An aspect of the invention includes a method and system for the negotiation of a contract of services between a computer resources services provider and computer resources services client. The services provider and services client may reside in different virtual machine partitions of a host computer. An aspect of the invention is a resolution of the problem of changing computer resource requirements by a resource client or changing resource availability as perceived by a resource provider. In one embodiment, a virtual services client requests computer resources from a virtual services provider and obtains, interactively, an agreement as to the granted resources. If the availability or usage of resources changes so as to invalidate the agreement, the virtual services provider can ask for a renegotiation of the computer resources with the virtual services client. If the virtual services client perceives a need to change the resources it requires for functionality, the virtual service client can request a renegotiation of the agreement of services.
The foregoing summary, as well as the following detailed description of exemplary embodiments, is better understood when read in conjunction with the appended drawings. For the purpose of illustrating embodiments of the invention, there is shown in the drawings exemplary constructions of the invention; however, the invention is not limited to the specific methods and instrumentalities disclosed. In the drawings:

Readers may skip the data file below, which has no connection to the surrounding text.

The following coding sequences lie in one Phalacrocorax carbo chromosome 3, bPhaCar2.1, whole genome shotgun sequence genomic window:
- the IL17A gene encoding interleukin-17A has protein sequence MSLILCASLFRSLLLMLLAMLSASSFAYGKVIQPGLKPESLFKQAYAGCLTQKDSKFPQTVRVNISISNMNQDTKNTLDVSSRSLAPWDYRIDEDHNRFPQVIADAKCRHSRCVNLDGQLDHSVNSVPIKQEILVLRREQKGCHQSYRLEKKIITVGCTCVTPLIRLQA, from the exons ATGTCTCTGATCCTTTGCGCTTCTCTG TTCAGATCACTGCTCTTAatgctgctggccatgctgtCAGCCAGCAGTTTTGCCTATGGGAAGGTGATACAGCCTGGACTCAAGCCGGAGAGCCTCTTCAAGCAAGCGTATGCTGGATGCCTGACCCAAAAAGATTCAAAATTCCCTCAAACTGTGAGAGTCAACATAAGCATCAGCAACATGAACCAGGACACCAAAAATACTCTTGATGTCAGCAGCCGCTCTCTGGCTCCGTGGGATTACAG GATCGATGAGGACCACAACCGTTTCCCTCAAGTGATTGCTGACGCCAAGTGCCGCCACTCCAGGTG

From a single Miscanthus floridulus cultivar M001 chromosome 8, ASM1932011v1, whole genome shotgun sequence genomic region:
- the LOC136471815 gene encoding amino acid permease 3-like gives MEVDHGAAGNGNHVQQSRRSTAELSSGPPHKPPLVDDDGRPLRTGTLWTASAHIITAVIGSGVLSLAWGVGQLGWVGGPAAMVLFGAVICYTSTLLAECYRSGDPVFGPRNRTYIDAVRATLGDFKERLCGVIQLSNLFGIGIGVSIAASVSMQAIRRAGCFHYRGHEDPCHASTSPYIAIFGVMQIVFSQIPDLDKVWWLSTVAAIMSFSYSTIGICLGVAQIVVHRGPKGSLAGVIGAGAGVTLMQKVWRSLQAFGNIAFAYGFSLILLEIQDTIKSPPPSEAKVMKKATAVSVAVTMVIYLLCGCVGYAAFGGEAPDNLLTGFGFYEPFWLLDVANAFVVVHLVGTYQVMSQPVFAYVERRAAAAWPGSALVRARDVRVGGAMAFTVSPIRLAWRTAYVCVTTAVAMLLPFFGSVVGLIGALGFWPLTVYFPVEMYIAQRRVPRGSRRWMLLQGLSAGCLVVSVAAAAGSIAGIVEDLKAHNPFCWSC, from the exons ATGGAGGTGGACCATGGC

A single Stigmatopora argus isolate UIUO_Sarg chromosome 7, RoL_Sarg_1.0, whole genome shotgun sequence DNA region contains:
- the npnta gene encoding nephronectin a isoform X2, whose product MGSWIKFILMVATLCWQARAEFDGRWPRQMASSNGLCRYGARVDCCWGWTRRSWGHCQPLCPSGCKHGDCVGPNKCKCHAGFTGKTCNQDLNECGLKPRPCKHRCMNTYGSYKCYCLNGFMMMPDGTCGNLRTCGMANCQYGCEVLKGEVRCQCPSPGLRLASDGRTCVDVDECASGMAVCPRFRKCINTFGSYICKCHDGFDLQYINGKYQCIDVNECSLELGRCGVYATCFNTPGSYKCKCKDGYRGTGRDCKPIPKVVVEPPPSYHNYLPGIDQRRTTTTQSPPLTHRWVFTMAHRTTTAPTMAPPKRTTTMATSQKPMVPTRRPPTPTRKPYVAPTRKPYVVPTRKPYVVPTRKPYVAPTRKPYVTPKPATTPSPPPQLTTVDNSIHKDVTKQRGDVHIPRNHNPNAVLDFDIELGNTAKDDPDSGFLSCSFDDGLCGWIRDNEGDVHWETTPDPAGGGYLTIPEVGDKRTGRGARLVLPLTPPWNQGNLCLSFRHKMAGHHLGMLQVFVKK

In one embodiment of the invention, virtual service provider can provide computer resources to a virtual service client. Protocols allowing communications between a virtual service provider and a virtual service client allow a back and forth negotiation and subsequent agreement between services requested and services granted. In one embodiment, the communications between the provider and client concern hardware and software resources and may be described as being a negotiation for capacity and features of client-needed resources for a virtual machine partition. One aspect of the invention includes the ability for a virtual service provider or a virtual service client to invalidate the existing contract for computer resources and demand a renegotiation and establishment of a new contract. In this manner, the virtual service client can be guaranteed a minimum level of service. Additionally, the virtual service provider can initiate a renegotiation of the service contract and can cause its changes to be reflected to the virtual service client.